The recent volatility in the stock market has come as shock to many investors, however, looking at historical data, we shouldn’t really be all that surprised. As for Vivian’s point about compensation, I agreed with her that some of the stock issuances may have been to cover management compensation (and it is impossible to tell how much since that is not publicly disclosed) but I do report the net cash yield (net of all stock issuances). HOWEVER, this does not account for the fact that many companies dilute when compensating with stock. And if a company issues enough shares to its employees to overwhelm its buybacks and cause dilution, its net cash yield will reflect it since stock issuances will exceed stock buybacks. That’s when those dividends you speak of will really shine over the more risky stock funds.
Medium sized companies which do not necessarily have a history of consistent earnings however, have more growth potential verses Big Cap Stocks. I think my hub was more of a ‘heads up’ if you will for those who really don’t follow the stock market and if indeed we do see a moderate to significant correction and they happen to read this hub, maybe it won’t come as a complete ‘shock’ or surprise. Later versions of Ken (stock #750) had painted hair because the fuzzy, flocked materials dissolved in water.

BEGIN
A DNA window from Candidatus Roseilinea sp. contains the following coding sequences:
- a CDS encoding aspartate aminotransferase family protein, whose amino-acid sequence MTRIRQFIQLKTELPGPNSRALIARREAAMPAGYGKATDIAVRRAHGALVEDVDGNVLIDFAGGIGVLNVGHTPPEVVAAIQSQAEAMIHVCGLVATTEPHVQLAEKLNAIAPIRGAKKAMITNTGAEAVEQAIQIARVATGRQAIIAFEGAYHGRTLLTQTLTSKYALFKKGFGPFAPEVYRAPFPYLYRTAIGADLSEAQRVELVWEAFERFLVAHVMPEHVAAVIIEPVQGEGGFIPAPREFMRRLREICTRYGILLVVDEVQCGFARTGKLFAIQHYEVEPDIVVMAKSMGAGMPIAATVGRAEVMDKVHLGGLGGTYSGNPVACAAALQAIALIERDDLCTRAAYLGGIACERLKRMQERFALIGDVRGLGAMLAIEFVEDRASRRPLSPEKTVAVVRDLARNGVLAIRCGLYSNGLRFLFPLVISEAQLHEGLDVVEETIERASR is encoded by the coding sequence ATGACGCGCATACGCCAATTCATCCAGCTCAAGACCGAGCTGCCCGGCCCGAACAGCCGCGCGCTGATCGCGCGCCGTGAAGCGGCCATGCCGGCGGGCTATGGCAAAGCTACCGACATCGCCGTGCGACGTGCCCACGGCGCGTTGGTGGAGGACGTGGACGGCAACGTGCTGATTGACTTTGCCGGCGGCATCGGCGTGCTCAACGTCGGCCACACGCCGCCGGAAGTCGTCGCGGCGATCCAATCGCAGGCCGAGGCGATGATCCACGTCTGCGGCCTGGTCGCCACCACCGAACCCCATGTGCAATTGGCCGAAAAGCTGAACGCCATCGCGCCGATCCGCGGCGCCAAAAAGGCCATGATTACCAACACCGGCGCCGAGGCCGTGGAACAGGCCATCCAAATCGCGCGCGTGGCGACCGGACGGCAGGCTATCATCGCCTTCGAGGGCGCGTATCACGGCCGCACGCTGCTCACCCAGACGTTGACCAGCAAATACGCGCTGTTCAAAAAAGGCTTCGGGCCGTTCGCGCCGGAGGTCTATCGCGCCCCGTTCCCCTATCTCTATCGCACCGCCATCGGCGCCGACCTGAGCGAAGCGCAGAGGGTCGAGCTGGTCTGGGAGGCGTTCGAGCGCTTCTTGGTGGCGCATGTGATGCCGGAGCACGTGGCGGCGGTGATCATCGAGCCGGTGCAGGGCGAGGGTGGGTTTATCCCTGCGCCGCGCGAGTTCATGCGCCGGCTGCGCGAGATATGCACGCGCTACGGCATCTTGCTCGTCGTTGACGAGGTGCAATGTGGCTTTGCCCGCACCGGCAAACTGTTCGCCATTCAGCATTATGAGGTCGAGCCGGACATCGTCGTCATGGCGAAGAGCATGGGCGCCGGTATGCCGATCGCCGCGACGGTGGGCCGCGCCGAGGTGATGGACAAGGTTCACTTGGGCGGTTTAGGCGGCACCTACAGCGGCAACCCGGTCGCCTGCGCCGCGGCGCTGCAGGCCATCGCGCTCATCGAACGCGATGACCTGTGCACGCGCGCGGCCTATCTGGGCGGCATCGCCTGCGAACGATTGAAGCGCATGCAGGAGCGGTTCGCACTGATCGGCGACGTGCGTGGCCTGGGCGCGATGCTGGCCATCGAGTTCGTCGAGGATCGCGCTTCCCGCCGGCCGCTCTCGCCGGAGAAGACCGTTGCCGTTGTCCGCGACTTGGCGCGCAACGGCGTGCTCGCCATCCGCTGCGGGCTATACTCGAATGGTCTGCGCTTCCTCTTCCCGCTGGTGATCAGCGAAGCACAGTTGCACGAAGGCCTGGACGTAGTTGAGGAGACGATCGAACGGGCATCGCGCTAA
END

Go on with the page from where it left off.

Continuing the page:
Positive Economics: English Classical View – Arguments in favor of positive economics – Normative Economics: German Historical View – Arguments in favor of normative economics. In 1961, along with manufacturing the Ponytail models, Mattel introduced Barbie with a short, bouffant hairdo called the bubblecut” (stock #850). The doll (with the same stock number as the Ponytails) was sold wearing a red or blue jersey-type swimsuit with pearl earrings. Fashion Queen (stock #870) was introduced in 1963; this Barbie doll had plastic, molded hair and three hairpieces that came on a plastic wig-stand.
Tutti (stock #3350), with a completely rubber body that could be posed in many positions, was 6 ¼ inches tall; her brother Todd (stock #3590) was the same type and size. Miss Barbie (stock #1060) was a sleep-eyed doll with bendable legs and a molded, plastic hairstyle. American Girl Barbie dolls (stock #1070) were sold in swimsuits that had striped bodices and aqua-turquoise jersey bottoms.
The doll had real eyelashes and came in a straight-legged version (stock #1140) and one with bendable legs (stock #1130). The first celebrity” doll was the blonde-haired Twiggy (stock #1185), London’s Top Teen Model.” Both Casey and Twiggy had Francie-like bodies and were released in 1967. In 1969, Julia (stock #1127), based on the television show starring Diahann Carroll, hit the toy stores. Also in 1969; Truly Scrumptious (stock #1107/1108) was based on the lead character from the film, Chitty Chitty Bang Bang.